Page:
Travel with a political button — I don’t leave home without one


As someone who is politically active, I nonetheless understand that Consumer Traveler is not a political blog. This post is not about specific politics, but rather as a frequent traveler in a presidential election year, why I usually wear a button for my candidate.

Now, my number one rule about any button I wear is that I don’t initiate conversations. If someone wants to talk, great. While I’ve found that more often than not conversations are positive, I don’t mind if someone wants to disagree.

In addition, I avoid the buttons that are negative towards a candidate. While they can be amusing, they can also be an invitation to unpleasantness.

I’ve been lucky in not having any really negative encounters. More often than not the buttons have led to fun discussions. Admittedly, it makes sense that most people who comment tend to agree with my candidate, but I still had a very enjoyable chat this summer on a cruise ship with an older gentleman from Florida who was voting for the other guy.

Traveling overseas with a political button marks you as an American. But, since I haven’t been traveling anywhere with a State Department advisory (and I don’t seek out overseas protests and political gatherings), that hasn’t bothered me.

Most of my travel is within the United States anyway. But, even just in another city or state, it’s interesting to hear differing views, or even differing versions of the same basic view. Plus, it makes for a little more than the usual tourist connection with locals and fellow travelers.

I do realize that, as a friend once said, “Some people would rather discuss their sex lives than their political views.” That’s fine. But for those of us who feel otherwise, a button can make travel a little more interesting.

And as an extra bonus, talking politics with strangers is usually less stressful than discussing it with friends or relatives.

Have you ever worn your politics on your button while you travel? What have been some of your experiences?

Photo: Flickr Creative Commons by L. Allen Brewer

  • Anonymous

    Better yet, try wearing a campaign t-shirt with likenesses of the nominees. I have in China and received lots of looks, most of them favorable. Of course, if your candidate happens to bash that country, then you might forget this idea.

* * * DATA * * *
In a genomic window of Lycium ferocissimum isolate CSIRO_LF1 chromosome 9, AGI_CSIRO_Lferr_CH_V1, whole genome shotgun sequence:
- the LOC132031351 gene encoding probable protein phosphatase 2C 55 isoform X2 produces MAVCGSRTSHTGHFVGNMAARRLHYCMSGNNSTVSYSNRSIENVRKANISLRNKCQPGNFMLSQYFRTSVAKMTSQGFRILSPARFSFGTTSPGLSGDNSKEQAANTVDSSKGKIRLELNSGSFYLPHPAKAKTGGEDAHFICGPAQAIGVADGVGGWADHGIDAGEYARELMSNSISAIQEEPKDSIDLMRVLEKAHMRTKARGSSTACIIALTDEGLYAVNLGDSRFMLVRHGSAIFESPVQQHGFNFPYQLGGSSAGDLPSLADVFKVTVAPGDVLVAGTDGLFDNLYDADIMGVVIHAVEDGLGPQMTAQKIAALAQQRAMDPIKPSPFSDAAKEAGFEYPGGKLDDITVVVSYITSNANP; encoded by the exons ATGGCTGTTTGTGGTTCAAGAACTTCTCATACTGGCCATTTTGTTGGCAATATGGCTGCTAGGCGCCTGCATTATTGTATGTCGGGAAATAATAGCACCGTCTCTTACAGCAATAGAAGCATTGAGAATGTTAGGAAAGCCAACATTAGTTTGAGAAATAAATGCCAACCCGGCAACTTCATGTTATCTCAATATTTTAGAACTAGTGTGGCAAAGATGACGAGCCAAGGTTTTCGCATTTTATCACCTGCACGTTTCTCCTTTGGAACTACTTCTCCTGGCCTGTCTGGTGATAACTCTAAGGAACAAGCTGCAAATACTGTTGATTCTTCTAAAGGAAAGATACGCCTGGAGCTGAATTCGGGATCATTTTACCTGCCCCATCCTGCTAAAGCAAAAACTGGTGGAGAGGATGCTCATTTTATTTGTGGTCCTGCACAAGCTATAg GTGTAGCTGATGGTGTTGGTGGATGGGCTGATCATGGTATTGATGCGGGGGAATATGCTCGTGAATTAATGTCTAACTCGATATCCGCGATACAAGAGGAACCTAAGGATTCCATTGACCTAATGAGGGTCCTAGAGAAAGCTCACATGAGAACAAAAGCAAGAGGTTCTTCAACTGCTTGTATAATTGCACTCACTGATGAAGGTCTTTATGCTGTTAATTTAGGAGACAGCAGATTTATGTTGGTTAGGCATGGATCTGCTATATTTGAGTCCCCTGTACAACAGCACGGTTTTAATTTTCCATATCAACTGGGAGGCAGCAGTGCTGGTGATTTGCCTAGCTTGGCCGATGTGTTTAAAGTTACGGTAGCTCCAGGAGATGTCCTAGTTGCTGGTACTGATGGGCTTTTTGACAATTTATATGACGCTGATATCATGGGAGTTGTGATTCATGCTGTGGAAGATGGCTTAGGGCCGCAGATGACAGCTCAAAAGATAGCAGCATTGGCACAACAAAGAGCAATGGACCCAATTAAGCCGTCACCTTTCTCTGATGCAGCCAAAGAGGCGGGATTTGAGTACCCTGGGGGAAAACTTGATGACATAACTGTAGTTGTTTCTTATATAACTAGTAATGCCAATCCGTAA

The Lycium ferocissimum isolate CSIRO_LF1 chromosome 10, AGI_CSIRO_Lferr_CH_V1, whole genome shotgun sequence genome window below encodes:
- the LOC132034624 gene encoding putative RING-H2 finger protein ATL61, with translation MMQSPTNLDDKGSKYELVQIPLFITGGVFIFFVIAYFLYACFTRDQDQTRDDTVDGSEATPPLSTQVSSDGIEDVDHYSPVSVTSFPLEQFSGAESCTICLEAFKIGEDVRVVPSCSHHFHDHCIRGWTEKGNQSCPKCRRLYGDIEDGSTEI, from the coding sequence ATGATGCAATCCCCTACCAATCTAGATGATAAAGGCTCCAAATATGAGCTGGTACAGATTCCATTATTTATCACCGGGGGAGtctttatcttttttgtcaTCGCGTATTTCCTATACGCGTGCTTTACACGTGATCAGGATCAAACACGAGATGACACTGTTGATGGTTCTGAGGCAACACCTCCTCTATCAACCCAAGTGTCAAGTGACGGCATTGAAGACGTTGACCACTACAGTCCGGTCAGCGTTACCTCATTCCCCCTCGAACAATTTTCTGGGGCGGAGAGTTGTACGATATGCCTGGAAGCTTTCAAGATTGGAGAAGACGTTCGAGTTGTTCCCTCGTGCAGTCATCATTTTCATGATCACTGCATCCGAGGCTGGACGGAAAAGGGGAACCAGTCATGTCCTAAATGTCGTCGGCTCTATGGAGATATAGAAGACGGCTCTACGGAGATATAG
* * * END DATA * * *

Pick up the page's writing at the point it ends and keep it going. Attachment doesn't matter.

• Anonymous

    We were sitting at an outside table for dinner in Salzburg the other night when someone walked by with an Obama button on. He and his wife ended up coming back and sitting at the table next to us which led to us chatting as the initial comment was about the button, so they can be conversation starters.

  • James

    Sorry, but that’s probably the strangest travel advice I’ve ever read. My goal, traveling anywhere, is to draw as little attention to myself as
    possible, especially overseas.

  • janice

    Understand, and I would be careful in the mid-east and some other places, but around the U.S. and Europe and even Asia it’s never been a problem. (although i avoid political demonstrations.)

  • Anonymous

    I don’t think that I would wear a political button when going through airport security, You may be pulled aside for secondary screening or worse if the TSA person doesn’t agree with your political choice.

  • Anonymous

    I don’t think that I would wear a political button when going through airport security, You may be pulled aside for secondary screening or worse if the TSA person doesn’t agree with your political choice.

  • Jonathan_G

    Hi Janice,

    I realize this is an old post, but I’m just getting caught up after some unexpected distractions…

    For starters, I’ve got to give you kudos for staying on-topic with travel columns and not straying into partisanship, not just here but in general. Unlike a certain (unnamed) colleague of yours at Consumer Traveler, I would never have guessed that you were political, let alone what your political affiliation is.

    As for wearing a political button as you travel, that certainly is one way to start conversations. I can’t say I’ve tried it, but I certainly have had some political conversations in my travels. My general sense is that while there are interesting people everywhere, the typical comments made around the US are not surprising – I guess we’re all getting our information from similar sources such as the TV networks and newspapers. While some of these sources may lean left or right, I’m generally aware of the arguments being raised. However, when traveling abroad, that’s when I really start hearing different perspectives. US politics look very different when you get away from sources that are either aligned completely with one partisan faction or are hyper-aware of being neutral and consequently give equal time to each side without pointing out overt misrepresentations, misconceptions, or misleading statements in fear of appearing to take sides.